There is a cartoonish sight gag that I have seen multiple times – a patient lying ill in a hospital bed has some indicator of their health, on a chart or monitor. The doctor comes by an flips the downward trending chart into an upward trending one, or adjusts the monitor so the readings are more favorable, and the patient improves.

This is a joke that a child can understand, even if they don’t explicitly understand that the humor lies in the reversal of cause and effect. And yet more subtle or complex forms of this same flawed reasoning is quite common, especially in the world of pseudoscience.

Even in medicine we can fall for this fallacy. We often measure many biological parameters to inform us about the health of our patients. When the numbers are out of the normal range it is tempting to take direct action to correct those numbers, rather than address the underlying process for which they are markers. Medical students have to learn early on to treat the patient, not the numbers.

palm_225pxOf course when the underlying belief is magical, rather than scientific, it is hard to argue against just changing the signs so that the reading is more favorable. Since the cause and effect is pure magic to begin with, does reversing it make it any worse?

Apparently not – at least for those in Japan who still believe in palmistry, according to the Daily Beast. At least one cosmetic surgeon, Dr. Matsuoka, is offering surgery to change the lines in the palm of your hand in order to change your fortune. Living longer, therefore, is just a matter of extending the life line. Of course this is absurd, but is it really more absurd than palmistry itself?

Dr. Matsuoka does not make direct claims about the efficacy of his procedure, but does justify it with the placebo effect and anecdotes:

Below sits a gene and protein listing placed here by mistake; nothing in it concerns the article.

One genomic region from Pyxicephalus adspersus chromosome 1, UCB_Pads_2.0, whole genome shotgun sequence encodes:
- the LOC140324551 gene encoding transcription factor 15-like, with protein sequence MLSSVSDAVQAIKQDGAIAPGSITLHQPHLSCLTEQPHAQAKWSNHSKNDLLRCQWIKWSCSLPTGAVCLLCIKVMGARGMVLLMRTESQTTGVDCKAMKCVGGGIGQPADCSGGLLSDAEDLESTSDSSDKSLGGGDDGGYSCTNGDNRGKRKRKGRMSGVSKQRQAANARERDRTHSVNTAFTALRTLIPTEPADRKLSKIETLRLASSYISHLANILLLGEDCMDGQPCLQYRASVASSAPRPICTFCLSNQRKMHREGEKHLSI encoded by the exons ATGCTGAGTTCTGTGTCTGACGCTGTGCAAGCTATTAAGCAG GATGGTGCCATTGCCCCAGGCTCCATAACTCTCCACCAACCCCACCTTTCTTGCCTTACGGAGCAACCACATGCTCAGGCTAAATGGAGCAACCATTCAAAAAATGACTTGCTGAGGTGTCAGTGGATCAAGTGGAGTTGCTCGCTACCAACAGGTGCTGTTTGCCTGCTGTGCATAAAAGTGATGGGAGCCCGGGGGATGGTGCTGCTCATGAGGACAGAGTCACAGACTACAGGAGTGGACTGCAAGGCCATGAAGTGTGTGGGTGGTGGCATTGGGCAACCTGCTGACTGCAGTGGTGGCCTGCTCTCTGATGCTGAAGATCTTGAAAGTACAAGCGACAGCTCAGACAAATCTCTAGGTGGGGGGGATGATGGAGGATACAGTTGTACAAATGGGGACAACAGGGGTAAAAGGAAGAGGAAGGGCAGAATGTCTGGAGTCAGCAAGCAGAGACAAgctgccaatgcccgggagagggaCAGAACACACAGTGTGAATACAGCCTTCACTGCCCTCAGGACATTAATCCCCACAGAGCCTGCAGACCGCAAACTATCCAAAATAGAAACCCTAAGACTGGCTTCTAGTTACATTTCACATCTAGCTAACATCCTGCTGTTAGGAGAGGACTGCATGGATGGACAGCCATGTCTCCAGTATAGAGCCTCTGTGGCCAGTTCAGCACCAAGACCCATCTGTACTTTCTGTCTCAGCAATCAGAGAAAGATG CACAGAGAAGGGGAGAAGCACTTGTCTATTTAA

“If people think they’ll be lucky, sometimes they become lucky.”

There is some truth to that, actually. Belief in being lucky or fortunate does seem to lead people to exploit more opportunities because they are more positive about their chances of success. This reasoning could be used, however, to defend any superstition, and it’s difficult to measure the psychological benefit against the risks of being that gullible and believing in magic.

He also reports:

The woman with the early wedding line wrote to the doctor that she got married soon after he had performed the operation. Two male patients wrote to him that they had won the lottery after the surgery. His luckiest patient collected more than $30,000 (3 million yen).

Well, there you go. I have no way to counter these completely unsubstantiated anecdotes.

Now excuse me while I roll back the mileage on my car. It’s been acting up a bit lately and I’m hoping this will make it run more like it did when it was new.


[END] via Skepticblog

Vaccine Denial Pseudoscience

steven_novellaby Steven Novella via Skepticblog

I was recently asked about this article, Bedrock of vaccination theory crumbles as science reveals antibodies not necessary to fight viruses, which is a year old, but is making the rounds recently on social media. I was asked if there is any validity to the article. It’s from NaturalNews (not to be confused with NatureNews), which means, in my experience, it is almost certainly complete nonsense.

For the average consumer my advice is to completely ignore NaturalNews and Mike Adams. He is, among other things, an anti-vaccine crank. This article is written by staff writer Ethan Huff.  Let’s take a close look  and see if it lives up to the site’s reputation.

He writes:

While the medical, pharmaceutical, and vaccine industries are busy pushing new vaccines for practically every condition under the sun, a new study published in the journal Immunity completely deconstructs the entire vaccination theory. It turns out that the body’s natural immune systems, comprised of both innate and adaptive components, work together to ward off disease without the need for antibody-producing vaccines.

Guess which child was vaccinated.

Guess which child was vaccinated.

He opens with a bit of hyperbole – medical science is developing vaccines for infectious diseases that respond to vaccines, not “practically every condition under the sun.” Further, his word choice marks his piece as propaganda, referring to the medical “industry” rather than medical “science.”